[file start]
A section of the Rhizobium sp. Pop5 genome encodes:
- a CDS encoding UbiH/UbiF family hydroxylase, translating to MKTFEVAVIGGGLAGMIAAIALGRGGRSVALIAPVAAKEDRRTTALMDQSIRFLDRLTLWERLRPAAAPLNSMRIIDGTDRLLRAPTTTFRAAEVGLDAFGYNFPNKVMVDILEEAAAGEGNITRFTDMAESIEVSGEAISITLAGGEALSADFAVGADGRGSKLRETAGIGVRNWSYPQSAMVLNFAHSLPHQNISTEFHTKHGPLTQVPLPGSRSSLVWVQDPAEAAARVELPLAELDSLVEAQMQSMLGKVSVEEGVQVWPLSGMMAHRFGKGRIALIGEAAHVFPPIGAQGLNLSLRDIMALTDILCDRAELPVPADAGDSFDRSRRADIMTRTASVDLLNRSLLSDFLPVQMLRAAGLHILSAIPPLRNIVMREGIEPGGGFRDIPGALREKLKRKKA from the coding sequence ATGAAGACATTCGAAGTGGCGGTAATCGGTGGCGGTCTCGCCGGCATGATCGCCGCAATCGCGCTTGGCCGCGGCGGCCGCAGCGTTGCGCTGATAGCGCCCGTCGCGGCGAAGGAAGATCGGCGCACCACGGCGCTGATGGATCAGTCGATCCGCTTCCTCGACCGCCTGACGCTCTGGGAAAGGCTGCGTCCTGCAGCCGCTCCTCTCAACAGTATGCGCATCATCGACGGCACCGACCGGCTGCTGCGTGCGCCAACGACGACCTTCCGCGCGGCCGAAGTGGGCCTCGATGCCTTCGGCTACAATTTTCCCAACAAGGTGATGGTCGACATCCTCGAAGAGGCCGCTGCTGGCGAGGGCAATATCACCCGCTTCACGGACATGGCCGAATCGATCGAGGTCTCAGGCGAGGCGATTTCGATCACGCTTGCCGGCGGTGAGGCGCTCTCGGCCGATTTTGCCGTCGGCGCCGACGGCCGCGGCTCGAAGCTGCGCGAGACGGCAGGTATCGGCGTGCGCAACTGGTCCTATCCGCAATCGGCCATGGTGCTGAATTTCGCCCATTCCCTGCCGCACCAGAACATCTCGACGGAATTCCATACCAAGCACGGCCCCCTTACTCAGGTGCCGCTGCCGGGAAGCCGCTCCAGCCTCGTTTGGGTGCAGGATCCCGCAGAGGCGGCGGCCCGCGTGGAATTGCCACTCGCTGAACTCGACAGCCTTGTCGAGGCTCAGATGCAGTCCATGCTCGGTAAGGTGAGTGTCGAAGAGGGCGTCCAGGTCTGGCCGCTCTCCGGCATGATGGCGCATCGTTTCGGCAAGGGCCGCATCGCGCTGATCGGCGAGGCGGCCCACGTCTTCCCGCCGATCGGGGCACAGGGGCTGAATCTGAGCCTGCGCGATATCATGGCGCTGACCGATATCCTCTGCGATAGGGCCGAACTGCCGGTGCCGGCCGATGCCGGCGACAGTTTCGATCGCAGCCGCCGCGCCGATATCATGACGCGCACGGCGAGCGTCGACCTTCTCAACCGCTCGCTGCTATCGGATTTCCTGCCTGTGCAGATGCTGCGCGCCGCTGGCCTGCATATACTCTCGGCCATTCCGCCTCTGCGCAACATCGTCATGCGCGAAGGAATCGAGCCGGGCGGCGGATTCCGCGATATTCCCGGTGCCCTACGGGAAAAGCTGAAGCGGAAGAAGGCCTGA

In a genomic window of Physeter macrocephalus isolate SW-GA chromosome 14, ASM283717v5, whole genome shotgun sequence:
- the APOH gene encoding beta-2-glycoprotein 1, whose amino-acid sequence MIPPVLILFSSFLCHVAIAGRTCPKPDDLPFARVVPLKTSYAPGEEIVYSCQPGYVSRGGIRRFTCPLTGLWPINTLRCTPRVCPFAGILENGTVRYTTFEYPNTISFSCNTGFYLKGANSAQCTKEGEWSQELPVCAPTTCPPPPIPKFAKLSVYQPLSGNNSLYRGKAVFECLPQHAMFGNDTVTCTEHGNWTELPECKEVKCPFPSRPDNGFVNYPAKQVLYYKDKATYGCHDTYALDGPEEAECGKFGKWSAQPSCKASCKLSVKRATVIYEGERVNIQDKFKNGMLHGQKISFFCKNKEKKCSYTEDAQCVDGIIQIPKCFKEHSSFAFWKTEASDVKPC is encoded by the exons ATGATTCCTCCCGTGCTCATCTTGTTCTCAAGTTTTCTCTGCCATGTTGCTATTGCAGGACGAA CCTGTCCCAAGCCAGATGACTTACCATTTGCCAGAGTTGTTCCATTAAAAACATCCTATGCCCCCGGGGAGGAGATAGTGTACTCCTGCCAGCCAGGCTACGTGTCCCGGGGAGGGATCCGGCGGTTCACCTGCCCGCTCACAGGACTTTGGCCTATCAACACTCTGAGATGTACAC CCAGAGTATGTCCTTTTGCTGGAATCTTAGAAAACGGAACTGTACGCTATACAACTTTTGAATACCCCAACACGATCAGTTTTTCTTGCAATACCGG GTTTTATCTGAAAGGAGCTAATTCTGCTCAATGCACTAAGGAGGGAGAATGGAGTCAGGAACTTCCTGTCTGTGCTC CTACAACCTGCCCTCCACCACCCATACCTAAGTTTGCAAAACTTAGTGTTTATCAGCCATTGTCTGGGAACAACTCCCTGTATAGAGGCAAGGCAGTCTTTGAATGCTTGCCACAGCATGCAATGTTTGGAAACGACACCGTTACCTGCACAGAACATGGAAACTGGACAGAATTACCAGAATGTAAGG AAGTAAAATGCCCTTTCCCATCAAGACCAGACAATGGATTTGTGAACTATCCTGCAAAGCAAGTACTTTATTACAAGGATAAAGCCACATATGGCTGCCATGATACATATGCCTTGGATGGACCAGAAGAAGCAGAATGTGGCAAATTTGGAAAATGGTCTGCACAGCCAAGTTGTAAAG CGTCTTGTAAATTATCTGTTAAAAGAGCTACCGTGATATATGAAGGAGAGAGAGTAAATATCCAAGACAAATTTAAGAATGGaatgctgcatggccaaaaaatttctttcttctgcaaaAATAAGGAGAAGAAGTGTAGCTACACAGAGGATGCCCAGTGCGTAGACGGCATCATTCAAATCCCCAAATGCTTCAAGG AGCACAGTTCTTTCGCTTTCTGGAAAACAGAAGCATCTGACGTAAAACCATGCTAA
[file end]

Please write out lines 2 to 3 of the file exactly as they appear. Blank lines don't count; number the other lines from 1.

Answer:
- a CDS encoding UbiH/UbiF family hydroxylase, translating to MKTFEVAVIGGGLAGMIAAIALGRGGRSVALIAPVAAKEDRRTTALMDQSIRFLDRLTLWERLRPAAAPLNSMRIIDGTDRLLRAPTTTFRAAEVGLDAFGYNFPNKVMVDILEEAAAGEGNITRFTDMAESIEVSGEAISITLAGGEALSADFAVGADGRGSKLRETAGIGVRNWSYPQSAMVLNFAHSLPHQNISTEFHTKHGPLTQVPLPGSRSSLVWVQDPAEAAARVELPLAELDSLVEAQMQSMLGKVSVEEGVQVWPLSGMMAHRFGKGRIALIGEAAHVFPPIGAQGLNLSLRDIMALTDILCDRAELPVPADAGDSFDRSRRADIMTRTASVDLLNRSLLSDFLPVQMLRAAGLHILSAIPPLRNIVMREGIEPGGGFRDIPGALREKLKRKKA from the coding sequence ATGAAGACATTCGAAGTGGCGGTAATCGGTGGCGGTCTCGCCGGCATGATCGCCGCAATCGCGCTTGGCCGCGGCGGCCGCAGCGTTGCGCTGATAGCGCCCGTCGCGGCGAAGGAAGATCGGCGCACCACGGCGCTGATGGATCAGTCGATCCGCTTCCTCGACCGCCTGACGCTCTGGGAAAGGCTGCGTCCTGCAGCCGCTCCTCTCAACAGTATGCGCATCATCGACGGCACCGACCGGCTGCTGCGTGCGCCAACGACGACCTTCCGCGCGGCCGAAGTGGGCCTCGATGCCTTCGGCTACAATTTTCCCAACAAGGTGATGGTCGACATCCTCGAAGAGGCCGCTGCTGGCGAGGGCAATATCACCCGCTTCACGGACATGGCCGAATCGATCGAGGTCTCAGGCGAGGCGATTTCGATCACGCTTGCCGGCGGTGAGGCGCTCTCGGCCGATTTTGCCGTCGGCGCCGACGGCCGCGGCTCGAAGCTGCGCGAGACGGCAGGTATCGGCGTGCGCAACTGGTCCTATCCGCAATCGGCCATGGTGCTGAATTTCGCCCATTCCCTGCCGCACCAGAACATCTCGACGGAATTCCATACCAAGCACGGCCCCCTTACTCAGGTGCCGCTGCCGGGAAGCCGCTCCAGCCTCGTTTGGGTGCAGGATCCCGCAGAGGCGGCGGCCCGCGTGGAATTGCCACTCGCTGAACTCGACAGCCTTGTCGAGGCTCAGATGCAGTCCATGCTCGGTAAGGTGAGTGTCGAAGAGGGCGTCCAGGTCTGGCCGCTCTCCGGCATGATGGCGCATCGTTTCGGCAAGGGCCGCATCGCGCTGATCGGCGAGGCGGCCCACGTCTTCCCGCCGATCGGGGCACAGGGGCTGAATCTGAGCCTGCGCGATATCATGGCGCTGACCGATATCCTCTGCGATAGGGCCGAACTGCCGGTGCCGGCCGATGCCGGCGACAGTTTCGATCGCAGCCGCCGCGCCGATATCATGACGCGCACGGCGAGCGTCGACCTTCTCAACCGCTCGCTGCTATCGGATTTCCTGCCTGTGCAGATGCTGCGCGCCGCTGGCCTGCATATACTCTCGGCCATTCCGCCTCTGCGCAACATCGTCATGCGCGAAGGAATCGAGCCGGGCGGCGGATTCCGCGATATTCCCGGTGCCCTACGGGAAAAGCTGAAGCGGAAGAAGGCCTGA

In a genomic window of Physeter macrocephalus isolate SW-GA chromosome 14, ASM283717v5, whole genome shotgun sequence: